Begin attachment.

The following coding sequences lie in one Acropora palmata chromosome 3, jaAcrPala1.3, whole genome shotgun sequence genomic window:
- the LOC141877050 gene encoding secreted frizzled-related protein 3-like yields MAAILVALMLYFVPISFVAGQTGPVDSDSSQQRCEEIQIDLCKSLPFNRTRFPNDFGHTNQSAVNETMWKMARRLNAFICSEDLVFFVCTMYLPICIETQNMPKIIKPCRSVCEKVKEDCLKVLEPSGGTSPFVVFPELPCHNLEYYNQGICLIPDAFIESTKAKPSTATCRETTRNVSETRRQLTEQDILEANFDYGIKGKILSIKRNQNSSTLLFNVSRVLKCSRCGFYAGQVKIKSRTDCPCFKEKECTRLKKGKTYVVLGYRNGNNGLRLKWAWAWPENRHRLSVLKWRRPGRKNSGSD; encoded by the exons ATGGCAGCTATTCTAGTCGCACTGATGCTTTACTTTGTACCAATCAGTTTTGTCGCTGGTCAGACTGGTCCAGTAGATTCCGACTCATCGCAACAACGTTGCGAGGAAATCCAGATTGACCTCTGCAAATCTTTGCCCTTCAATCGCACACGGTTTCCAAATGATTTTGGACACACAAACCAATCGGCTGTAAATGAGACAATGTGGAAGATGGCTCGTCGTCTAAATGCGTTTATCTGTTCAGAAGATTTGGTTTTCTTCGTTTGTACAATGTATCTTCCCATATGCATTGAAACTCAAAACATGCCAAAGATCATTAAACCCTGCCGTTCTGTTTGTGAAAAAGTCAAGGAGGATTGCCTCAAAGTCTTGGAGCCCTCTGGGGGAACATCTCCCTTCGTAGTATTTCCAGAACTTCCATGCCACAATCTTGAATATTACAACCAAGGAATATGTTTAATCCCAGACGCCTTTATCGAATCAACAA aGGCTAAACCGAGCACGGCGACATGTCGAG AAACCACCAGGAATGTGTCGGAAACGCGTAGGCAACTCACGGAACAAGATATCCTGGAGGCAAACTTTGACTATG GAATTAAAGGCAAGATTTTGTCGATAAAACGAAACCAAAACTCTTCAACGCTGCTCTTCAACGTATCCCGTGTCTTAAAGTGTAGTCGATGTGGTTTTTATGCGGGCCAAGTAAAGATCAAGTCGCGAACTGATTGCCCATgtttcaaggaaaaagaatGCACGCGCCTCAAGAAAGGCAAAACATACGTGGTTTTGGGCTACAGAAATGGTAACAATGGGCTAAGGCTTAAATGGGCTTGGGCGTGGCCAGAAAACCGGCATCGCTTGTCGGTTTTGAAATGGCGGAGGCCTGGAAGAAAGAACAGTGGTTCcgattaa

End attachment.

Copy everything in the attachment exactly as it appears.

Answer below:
The following coding sequences lie in one Acropora palmata chromosome 3, jaAcrPala1.3, whole genome shotgun sequence genomic window:
- the LOC141877050 gene encoding secreted frizzled-related protein 3-like yields MAAILVALMLYFVPISFVAGQTGPVDSDSSQQRCEEIQIDLCKSLPFNRTRFPNDFGHTNQSAVNETMWKMARRLNAFICSEDLVFFVCTMYLPICIETQNMPKIIKPCRSVCEKVKEDCLKVLEPSGGTSPFVVFPELPCHNLEYYNQGICLIPDAFIESTKAKPSTATCRETTRNVSETRRQLTEQDILEANFDYGIKGKILSIKRNQNSSTLLFNVSRVLKCSRCGFYAGQVKIKSRTDCPCFKEKECTRLKKGKTYVVLGYRNGNNGLRLKWAWAWPENRHRLSVLKWRRPGRKNSGSD; encoded by the exons ATGGCAGCTATTCTAGTCGCACTGATGCTTTACTTTGTACCAATCAGTTTTGTCGCTGGTCAGACTGGTCCAGTAGATTCCGACTCATCGCAACAACGTTGCGAGGAAATCCAGATTGACCTCTGCAAATCTTTGCCCTTCAATCGCACACGGTTTCCAAATGATTTTGGACACACAAACCAATCGGCTGTAAATGAGACAATGTGGAAGATGGCTCGTCGTCTAAATGCGTTTATCTGTTCAGAAGATTTGGTTTTCTTCGTTTGTACAATGTATCTTCCCATATGCATTGAAACTCAAAACATGCCAAAGATCATTAAACCCTGCCGTTCTGTTTGTGAAAAAGTCAAGGAGGATTGCCTCAAAGTCTTGGAGCCCTCTGGGGGAACATCTCCCTTCGTAGTATTTCCAGAACTTCCATGCCACAATCTTGAATATTACAACCAAGGAATATGTTTAATCCCAGACGCCTTTATCGAATCAACAA aGGCTAAACCGAGCACGGCGACATGTCGAG AAACCACCAGGAATGTGTCGGAAACGCGTAGGCAACTCACGGAACAAGATATCCTGGAGGCAAACTTTGACTATG GAATTAAAGGCAAGATTTTGTCGATAAAACGAAACCAAAACTCTTCAACGCTGCTCTTCAACGTATCCCGTGTCTTAAAGTGTAGTCGATGTGGTTTTTATGCGGGCCAAGTAAAGATCAAGTCGCGAACTGATTGCCCATgtttcaaggaaaaagaatGCACGCGCCTCAAGAAAGGCAAAACATACGTGGTTTTGGGCTACAGAAATGGTAACAATGGGCTAAGGCTTAAATGGGCTTGGGCGTGGCCAGAAAACCGGCATCGCTTGTCGGTTTTGAAATGGCGGAGGCCTGGAAGAAAGAACAGTGGTTCcgattaa